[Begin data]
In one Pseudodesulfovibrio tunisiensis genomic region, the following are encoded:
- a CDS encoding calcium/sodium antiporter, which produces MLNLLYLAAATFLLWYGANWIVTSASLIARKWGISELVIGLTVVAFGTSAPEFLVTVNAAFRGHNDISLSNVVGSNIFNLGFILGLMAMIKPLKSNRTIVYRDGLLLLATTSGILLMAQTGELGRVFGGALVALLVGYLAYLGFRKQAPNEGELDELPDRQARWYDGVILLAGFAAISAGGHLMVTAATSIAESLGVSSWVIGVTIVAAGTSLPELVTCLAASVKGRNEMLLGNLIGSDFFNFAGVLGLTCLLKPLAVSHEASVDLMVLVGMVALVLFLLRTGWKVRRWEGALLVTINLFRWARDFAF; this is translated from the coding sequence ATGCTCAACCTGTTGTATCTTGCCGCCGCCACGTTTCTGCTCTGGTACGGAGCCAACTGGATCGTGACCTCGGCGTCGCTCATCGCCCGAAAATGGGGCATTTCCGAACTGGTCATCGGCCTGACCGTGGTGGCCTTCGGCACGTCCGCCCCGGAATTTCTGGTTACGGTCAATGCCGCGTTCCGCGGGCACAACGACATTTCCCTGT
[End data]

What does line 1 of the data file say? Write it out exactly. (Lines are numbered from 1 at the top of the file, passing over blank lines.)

In one Pseudodesulfovibrio tunisiensis genomic region, the following are encoded: